- Kentucky Route Zero
- Star Wars: Jedi Knight II: Jedi Outcast
DOOM 3 VR is also able to breathe new life into one of the game’s more divisive facets: the horror. While jump scares are constant, and as annoying as ever, the VR succeeds in placing you on Mars in a way DOOM 3 has never previously been able to accomplish. This means all of the ambient audio, the lighting, the abrupt discomfiting silence – everything contributes to the creepiness of the experience to an unprecedented level. It provides an opportunity to appreciate all of the things that DOOM 3 did well all those years ago, without having to carry the baggage of defining the series moving forward. And it’s better for it. Just don’t expect much of a visual upgrade, as thanks to the headset’s limitations, things more or less look the same as when the game first launched.
Each of the game’s three “campaigns” distinguishes itself from each other as well. From the sandy canyons of Geonosis, the eerie halls of the Prosecutor, or the densely forested Kashyyyk, they all feel distinct. While it may not be a visual feast anymore, the takeaway with Republic is less look how far we've come but rather look how far ahead it really was.
However, the writing is a bit of a letdown. The character interactions are solid, and seeing their interplay is a delight. There’s also an impressive level of detail paid to the minutiae of film-making that we rarely see. Unfortunately, this level of care doesn’t touch all corners of the experience. The character's connection to the primary narrative is tenuous. Outside of the very first mystery, the protagonist's motivations for remaining involved in these murders don’t feel warranted. This is especially problematic when it comes to Rintaro’s chapters, which comprise the brunt of the game’s 15 or so hours. The writing is able to somewhat successfully sidestep this problem, through sheer force of intrigue, but it’s not wholly successful.
These are all problems that were present in the title upon its 2005 launch, so the port can only do so much. With this in mind, the game is solid — stable frame rate, the assets look as good as they possibly could without an overhaul, and the modernised controls are a demonstrable improvement. Hit detection is a little sluggish, but it's worth the price of entry for getting a peek at such an oddity. While saying the game lacks focus could be construed as an insult, it’s truly fascinating to see a game made with, for its time, such a high level of quality that wears so many different hats. And for that, we appreciate the opportunity to experience it in the modern era.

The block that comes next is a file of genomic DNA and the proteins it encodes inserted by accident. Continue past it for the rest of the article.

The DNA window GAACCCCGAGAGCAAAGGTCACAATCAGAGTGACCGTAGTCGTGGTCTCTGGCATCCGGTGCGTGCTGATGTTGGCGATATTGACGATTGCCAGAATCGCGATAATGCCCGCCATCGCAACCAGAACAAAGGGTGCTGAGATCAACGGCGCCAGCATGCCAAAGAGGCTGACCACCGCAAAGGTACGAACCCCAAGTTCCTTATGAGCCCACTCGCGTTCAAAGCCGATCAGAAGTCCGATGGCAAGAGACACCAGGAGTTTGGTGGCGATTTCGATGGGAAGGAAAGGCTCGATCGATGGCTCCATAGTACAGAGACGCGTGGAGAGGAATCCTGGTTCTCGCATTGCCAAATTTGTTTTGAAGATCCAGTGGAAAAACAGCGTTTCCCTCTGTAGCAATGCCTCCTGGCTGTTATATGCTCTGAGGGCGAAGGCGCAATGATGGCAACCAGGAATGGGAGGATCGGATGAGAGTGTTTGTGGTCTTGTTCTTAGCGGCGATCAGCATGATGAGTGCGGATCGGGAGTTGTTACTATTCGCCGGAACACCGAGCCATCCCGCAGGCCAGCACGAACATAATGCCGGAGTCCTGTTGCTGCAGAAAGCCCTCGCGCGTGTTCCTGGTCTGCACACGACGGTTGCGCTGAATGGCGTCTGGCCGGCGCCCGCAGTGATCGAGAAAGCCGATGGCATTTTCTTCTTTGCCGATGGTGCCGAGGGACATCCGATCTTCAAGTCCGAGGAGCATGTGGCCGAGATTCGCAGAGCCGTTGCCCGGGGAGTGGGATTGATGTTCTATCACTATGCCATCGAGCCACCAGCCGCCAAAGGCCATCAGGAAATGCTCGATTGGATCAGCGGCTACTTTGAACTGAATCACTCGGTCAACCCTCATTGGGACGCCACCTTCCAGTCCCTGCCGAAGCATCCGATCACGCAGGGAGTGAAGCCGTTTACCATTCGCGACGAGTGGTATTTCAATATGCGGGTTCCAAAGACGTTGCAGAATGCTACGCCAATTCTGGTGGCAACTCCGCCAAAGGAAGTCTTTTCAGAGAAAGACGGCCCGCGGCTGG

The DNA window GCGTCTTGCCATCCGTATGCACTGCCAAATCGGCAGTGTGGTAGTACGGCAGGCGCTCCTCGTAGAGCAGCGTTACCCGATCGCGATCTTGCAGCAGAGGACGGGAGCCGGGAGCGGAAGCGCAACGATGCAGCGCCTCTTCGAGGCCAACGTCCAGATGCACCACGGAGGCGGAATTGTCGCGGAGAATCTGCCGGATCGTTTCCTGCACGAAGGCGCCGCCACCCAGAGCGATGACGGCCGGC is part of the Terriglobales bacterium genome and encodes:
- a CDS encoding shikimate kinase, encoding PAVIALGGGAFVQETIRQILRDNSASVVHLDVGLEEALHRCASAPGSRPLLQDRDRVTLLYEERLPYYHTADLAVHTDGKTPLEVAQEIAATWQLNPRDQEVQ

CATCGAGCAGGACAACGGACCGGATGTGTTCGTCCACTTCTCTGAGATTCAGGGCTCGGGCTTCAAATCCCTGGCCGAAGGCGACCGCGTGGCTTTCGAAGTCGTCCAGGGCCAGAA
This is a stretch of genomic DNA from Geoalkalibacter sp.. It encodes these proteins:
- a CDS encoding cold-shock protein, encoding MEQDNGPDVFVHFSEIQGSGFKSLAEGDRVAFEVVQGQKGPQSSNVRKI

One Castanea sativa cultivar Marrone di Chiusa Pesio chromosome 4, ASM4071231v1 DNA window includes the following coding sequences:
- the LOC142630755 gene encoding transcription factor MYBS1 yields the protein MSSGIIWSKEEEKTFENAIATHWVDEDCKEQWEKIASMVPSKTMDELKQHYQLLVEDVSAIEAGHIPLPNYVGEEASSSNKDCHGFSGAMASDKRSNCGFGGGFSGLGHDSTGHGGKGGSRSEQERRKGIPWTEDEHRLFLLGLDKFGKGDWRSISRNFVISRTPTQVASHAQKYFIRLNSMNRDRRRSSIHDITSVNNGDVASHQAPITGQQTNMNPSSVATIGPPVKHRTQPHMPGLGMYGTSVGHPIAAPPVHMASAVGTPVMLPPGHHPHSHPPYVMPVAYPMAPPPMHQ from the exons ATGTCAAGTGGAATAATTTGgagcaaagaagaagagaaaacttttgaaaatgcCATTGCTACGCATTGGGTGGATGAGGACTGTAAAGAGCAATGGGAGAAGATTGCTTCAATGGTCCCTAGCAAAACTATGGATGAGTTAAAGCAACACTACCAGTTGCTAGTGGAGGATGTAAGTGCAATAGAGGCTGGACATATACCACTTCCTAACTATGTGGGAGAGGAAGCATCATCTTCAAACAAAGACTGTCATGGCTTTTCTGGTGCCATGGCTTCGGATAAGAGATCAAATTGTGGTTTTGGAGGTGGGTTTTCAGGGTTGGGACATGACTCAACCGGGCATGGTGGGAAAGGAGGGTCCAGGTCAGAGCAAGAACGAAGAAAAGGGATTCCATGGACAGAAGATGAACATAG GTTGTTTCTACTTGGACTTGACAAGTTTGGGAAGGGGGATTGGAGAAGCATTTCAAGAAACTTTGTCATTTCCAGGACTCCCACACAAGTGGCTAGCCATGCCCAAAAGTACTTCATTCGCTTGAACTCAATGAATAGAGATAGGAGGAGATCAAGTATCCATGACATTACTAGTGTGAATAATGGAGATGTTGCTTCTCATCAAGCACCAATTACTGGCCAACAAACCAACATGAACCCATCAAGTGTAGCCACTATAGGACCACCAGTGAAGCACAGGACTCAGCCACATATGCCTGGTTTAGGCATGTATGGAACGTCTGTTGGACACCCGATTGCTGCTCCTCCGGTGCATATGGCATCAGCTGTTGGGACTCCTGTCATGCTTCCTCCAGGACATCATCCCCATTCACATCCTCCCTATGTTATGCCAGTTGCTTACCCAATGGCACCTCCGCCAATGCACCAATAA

While the campaign is reasonably fun — and houses a few really great set-pieces — the standout mode in the game is time attack, where you are tasked with completing a series of 20 obstacle courses as quickly as possible. Perfecting run after run in this mode is a standout of the game, and honestly, the price of entry is worth it for time attack on its own.
Control: Ultimate Edition represents a great achievement. Between its already impressive gameplay and a robust number of performance upgrades, Control both looks and feels like a next-gen title. Sussing out secrets and uncovering the myriad mysteries and suspicious happenings tied to one of gaming's most unique and interesting places are better than ever. For anyone who had been holding off on playing the game, there's never been a better time to give it a shot.
While recurring problems persist, MXGP 2020 is the new highpoint for Milestone's licensed racing series. Hugely reduced load times and more immersive gameplay than ever before help push this year's entry that extra little bit ahead, though it continues to be let down by its environments and lack of content. The addition of Race Director Mode - a transplant from the Monster Energy Supercross titles - at a later date will definitely help, but a more substantial update in 2021 would be even better.
What start as very simple hidden object brain-teasers eventually progress to multi-scene puzzles, where items you collect serve more than one function. The puzzles never get hard per se, but they are immensely satisfying all the same, especially the more involved ones.
Delivering a final verdict for Tom Clancy's Rainbow Six: Siege is complicated. Purely on the title's merits, it's a PS5 upgrade that is unquestionably an improvement and comes highly recommended. But on the other hand, even with all the new bells and whistles courtesy of the PS5, the title is a horrifying cesspool of cheating and toxicity of which very little has been done to stem the tide.